Elna #1 Grasshopper lubrication – part 2

Following on from my previous posting on the subject of oiling your Grasshopper, here’s the “lubrication chart” from the English-language instruction book as separate pages for clarity …


Grasshopper versus Featherweight

As far as I’m aware, the Singer Featherweight 222K i.e. the free-arm version, was introduced in 1954.

That’s 14 years after Elna started production of the Grasshopper.

So where do people get this idea that the Featherweight was the first domestic free-arm sewing machine?

How to date an Elna #1 Grasshopper

Let me begin by stating that I don’t consider myself to be any kind of authority where the Grasshopper (or indeed anything else) is concerned, so what follows is not necessarily definitive.  It should, though, cover most eventualities, and hopefully be better than nothing.

OK, we start by lifting the access door on the bend in the arm, and noting the serial number, the first digit of which is the last digit of the year of manufacture …

Now, given that most Grasshoppers were produced between 1940 and 1952, the question arises as to whether this one is 1942 or 1952.  Similarly, any serial number starting in 0 or 1 is going to be ambiguous.  So how to tell?

First off, swing up the round plate which covers the access hole at the back of the column and see if there’s anything punched there like this …

If you can’t see that, get closer …

If there’s numbers, problem solved.  That’s the date of manufacture, in this case March 1952.

If there isn’t, and your serial number starts with 0, 1 or 2, your date of manufacture is most likely to be 1940, 1941 or 1942..  If that’s the case, the top of the motor housing on your machine will have a hump in the middle of it and/or the part of the knee-lever linkage which comes into contact with the back of the flywheel will be square-ish, not cylindrical.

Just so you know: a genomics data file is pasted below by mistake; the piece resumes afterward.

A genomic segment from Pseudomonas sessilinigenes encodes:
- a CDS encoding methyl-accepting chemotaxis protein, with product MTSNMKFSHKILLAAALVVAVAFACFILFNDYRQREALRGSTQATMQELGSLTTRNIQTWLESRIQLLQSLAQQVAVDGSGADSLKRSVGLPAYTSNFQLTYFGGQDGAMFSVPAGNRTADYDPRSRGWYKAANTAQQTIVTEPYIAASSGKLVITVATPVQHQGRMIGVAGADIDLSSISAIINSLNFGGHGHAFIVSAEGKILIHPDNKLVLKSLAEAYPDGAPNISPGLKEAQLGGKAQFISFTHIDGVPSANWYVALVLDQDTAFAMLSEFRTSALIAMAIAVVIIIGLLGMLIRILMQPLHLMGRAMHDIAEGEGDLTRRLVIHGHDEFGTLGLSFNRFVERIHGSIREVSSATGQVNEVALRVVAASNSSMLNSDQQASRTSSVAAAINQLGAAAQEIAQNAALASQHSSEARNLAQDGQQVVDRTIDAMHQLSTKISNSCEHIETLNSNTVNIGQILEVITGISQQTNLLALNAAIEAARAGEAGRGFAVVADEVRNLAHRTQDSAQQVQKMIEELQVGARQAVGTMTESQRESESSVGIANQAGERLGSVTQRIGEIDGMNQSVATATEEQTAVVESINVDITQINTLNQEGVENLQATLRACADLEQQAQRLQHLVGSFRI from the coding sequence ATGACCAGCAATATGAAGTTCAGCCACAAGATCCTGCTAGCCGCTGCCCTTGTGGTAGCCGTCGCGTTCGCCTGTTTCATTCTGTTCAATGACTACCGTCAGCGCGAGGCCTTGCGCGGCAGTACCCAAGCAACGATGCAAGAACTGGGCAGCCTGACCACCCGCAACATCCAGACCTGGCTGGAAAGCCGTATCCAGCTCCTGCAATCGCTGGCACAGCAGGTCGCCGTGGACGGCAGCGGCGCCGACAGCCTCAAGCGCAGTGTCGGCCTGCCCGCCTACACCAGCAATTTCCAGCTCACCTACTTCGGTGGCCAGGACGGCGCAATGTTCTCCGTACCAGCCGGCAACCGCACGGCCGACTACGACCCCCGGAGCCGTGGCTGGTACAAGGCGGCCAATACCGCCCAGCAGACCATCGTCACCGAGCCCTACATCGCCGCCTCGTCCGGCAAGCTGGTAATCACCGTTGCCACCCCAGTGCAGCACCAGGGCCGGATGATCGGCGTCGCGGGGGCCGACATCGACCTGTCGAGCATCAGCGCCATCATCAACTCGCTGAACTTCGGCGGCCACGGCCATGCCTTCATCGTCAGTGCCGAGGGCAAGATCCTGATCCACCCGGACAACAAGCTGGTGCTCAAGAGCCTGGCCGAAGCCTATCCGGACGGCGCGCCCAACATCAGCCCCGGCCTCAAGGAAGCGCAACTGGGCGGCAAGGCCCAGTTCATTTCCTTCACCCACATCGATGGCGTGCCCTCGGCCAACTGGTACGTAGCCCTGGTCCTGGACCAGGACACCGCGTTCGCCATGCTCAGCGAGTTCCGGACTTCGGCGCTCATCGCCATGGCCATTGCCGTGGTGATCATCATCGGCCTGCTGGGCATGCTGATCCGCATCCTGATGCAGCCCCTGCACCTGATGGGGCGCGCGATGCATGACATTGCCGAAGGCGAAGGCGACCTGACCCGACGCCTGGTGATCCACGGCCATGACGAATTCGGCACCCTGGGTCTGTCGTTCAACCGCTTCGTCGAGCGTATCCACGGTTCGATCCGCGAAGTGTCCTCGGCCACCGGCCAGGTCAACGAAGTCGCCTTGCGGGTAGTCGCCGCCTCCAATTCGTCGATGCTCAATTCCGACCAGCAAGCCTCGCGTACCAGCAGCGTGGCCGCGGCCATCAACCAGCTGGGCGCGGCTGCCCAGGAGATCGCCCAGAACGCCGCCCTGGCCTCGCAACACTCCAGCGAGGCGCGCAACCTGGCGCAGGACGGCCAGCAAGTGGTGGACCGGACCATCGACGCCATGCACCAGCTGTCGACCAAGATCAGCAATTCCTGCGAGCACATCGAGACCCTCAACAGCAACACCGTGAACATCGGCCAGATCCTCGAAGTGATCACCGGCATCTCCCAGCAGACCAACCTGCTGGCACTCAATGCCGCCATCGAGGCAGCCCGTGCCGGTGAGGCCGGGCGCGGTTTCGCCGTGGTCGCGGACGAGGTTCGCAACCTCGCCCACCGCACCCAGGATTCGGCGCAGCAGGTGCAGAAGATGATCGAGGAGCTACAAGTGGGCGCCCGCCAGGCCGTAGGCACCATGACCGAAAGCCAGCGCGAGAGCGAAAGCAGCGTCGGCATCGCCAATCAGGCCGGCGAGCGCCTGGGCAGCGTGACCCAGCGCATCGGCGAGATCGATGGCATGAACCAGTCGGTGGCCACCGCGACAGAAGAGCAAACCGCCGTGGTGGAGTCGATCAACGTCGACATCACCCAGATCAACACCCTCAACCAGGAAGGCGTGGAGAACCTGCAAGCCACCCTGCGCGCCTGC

Out of the 7 machines I have here right now, the only one without a date punched on the periphery of that access hole is the one with the serial number starting with a 5, and that has to be 1945 because production had stopped before 1955.

I have seen a date-stamp inside a motor housing done with an ordinary rubber stamp, and apparently some machines were rubber-stamped with a date underneath, but whether or not those could be taken to be its official date of birth I have no idea.

Elna #1 Grasshopper lubrication – part 1

One of the very first things I ever learned about Grasshoppers was that you must never go near the hook/bobbin case area with sewing machine oil.  Naturally I asked why not, and was told that sewing machine oil was too thick.  It would slow the machine down.

Oh really?  So what, pray, was a person to use instead?  “Petrol” was the answer.  Which made no sense at all to me – even when it was explained that (a) petrol was what it says in the instruction book and (b) it wasn’t a problem in practice because a can of lighter fuel lasts for ages.

(At this point I’d better point out that I’m English, I live in England, therefore I speak of petrol and paraffin, not of gasolene and kerosene.)

Fortunately, the first Grasshopper I bought came home with the instruction book, albeit the German one, so I immediately looked to see what it had to say about lubricants.  And would you believe …